LONG POND — Flunking post-qualifying inspection proved to be more of a nuisance than a penalty for Kyle Busch on Sunday.
Busch methodically worked his way through the field, took control in the third stage and outlasted Daniel Suarez in overtime to win the Monster Energy NASCAR Cup Gander Outdoors 400 at Pocono Raceway.
“I can’t say enough about my teammate,” Busch said of Suarez. “He was probably the second-best car, well the third-best car. (Kevin) Harvick was the best car. We were the second-best car. I think Suarez was the third-best car. He gave us a run for our money on those last couple restarts.”
His Cup Series win came a day after Busch won the Truck Series race, matching the record with the 51st truck victory of his career — driving his No. 51 Toyota.
On Sunday, Suarez, Busch’s Joe Gibbs Racing teammate, ended up with a career-best second place. Alex Bowman was third followed by Harvick in fourth and Erik Jones in fifth.
“I thought I was a little better than Kyle on new tires for five or seven laps or so,” said Suarez, who started on the pole after the top-two qualifiers, Harvick and Busch, and 11 others, failed inspection. “But on longer runs, he was better than me.”
Long runs helped Busch build a lead late in the race, which went four laps past its scheduled 160 because of a second late-race caution.
The caution came out with two laps remaining in regulation when Aric Almirola spun. That bunched up the field on the restart where Suarez was able to poke ahead of Busch initially. But when Jones joined the fray, Busch was able to pull away and win by 1.7 seconds.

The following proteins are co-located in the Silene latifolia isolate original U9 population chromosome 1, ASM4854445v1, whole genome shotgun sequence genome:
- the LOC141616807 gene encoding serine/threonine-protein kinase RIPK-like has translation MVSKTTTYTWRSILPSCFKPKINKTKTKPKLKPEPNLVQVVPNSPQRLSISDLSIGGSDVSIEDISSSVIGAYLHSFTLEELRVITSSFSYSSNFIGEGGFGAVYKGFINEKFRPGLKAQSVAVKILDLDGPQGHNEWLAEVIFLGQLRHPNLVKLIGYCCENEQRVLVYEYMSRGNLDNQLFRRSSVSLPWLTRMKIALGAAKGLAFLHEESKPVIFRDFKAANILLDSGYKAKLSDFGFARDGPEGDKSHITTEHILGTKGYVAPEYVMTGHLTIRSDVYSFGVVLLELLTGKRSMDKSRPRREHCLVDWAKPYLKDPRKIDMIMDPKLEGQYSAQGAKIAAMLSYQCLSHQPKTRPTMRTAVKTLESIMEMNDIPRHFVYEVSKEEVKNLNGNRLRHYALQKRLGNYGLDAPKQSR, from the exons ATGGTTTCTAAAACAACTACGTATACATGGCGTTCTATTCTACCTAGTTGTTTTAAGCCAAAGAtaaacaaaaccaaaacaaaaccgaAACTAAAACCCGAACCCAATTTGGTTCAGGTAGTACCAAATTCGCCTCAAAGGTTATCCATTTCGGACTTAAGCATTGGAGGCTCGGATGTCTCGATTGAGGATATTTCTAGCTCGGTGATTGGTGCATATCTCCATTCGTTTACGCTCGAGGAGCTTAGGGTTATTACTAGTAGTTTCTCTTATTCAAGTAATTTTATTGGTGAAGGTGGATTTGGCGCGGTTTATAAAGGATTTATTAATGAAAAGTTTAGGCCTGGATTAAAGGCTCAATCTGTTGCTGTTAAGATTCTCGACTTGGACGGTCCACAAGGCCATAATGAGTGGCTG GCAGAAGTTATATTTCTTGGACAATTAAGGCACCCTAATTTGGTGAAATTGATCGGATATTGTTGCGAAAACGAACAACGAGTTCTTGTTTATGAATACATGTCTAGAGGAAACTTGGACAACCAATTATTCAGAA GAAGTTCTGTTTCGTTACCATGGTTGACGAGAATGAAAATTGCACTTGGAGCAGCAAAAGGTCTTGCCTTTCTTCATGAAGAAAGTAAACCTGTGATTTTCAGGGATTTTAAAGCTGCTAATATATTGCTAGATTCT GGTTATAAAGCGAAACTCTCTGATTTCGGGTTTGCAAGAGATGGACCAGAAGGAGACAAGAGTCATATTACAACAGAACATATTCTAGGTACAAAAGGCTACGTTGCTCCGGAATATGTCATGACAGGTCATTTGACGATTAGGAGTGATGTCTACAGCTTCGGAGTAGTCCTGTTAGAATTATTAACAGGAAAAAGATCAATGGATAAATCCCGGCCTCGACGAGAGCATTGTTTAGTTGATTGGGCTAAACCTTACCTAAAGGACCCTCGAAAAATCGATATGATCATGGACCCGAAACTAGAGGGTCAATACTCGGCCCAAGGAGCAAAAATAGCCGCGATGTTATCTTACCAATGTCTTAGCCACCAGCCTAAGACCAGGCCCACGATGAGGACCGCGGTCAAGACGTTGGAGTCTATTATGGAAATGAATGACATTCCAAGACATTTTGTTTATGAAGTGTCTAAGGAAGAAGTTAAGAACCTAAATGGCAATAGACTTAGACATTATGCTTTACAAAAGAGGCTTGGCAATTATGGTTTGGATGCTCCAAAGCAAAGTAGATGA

“The last one, I spun my tires a little bit and (Suarez) got a really good run,” Busch said. “I think that gave Jones an opportunity to make it three wide going into (turn) one, and those guys got to racing and just kind of let me get away.”
Prior to Almirola bringing out the caution, the race was red flagged for a little more than 10 minutes after a violent crash by Bubba Wallace Jr. on lap 154. Wallace lost his brakes coming into Turn 1 and tried to scrub off some speed by driving through the grass but still slammed hard into the wall.
“That was a huge hit … hardest one of my career,” Wallace said. “There is no feeling like being helpless going into Turn 1 and it scared the hell out of me.”
The penalty for failing post-qualifying inspection pushed Busch from the second starting spot to 28th. Harvick went from the pole to 29th on the starting grid. Adam Stevens, Busch’s crew chief, said the infraction was for having an extra brake fan and took the blame, calling it an “oversight.”
“Maybe I got to read the whole rule book in my down time,” Stevens said. “Maybe on the plane ride home.”
Harvick appeared to be the driver whose penalty wouldn’t matter. He sliced through the field quickly and won the second stage at the 100-lap mark. But a tangle with Stewart-Haas teammate Almirola on pit road on lap 122 caused damage to the left rear of Harvick’s No. 4 Ford. He had to stop twice for repairs and pick his way back through the field.
“I had a really fast (car),” Harvick said. “You look at the day, we had to keep going to the back. Made a good race out of it. It’s hard to swallow having a car like that and not winning, but that’s usually how it goes when you have a car that runs that fast.”
The Cup victory was Busch’s 49th of his career, tying Tony Stewart for 13th most on the all-time list. He needs one more to tie Ned Jarrett and Junior Johnson.
Seven-time Cup champion Jimmie Johnson was 17th in his 600th Cup race of his career. Johnson hasn’t won in the last 44 races.
Reach John Erzar at 570-991-6394 or on Twitter @TLJohnErzar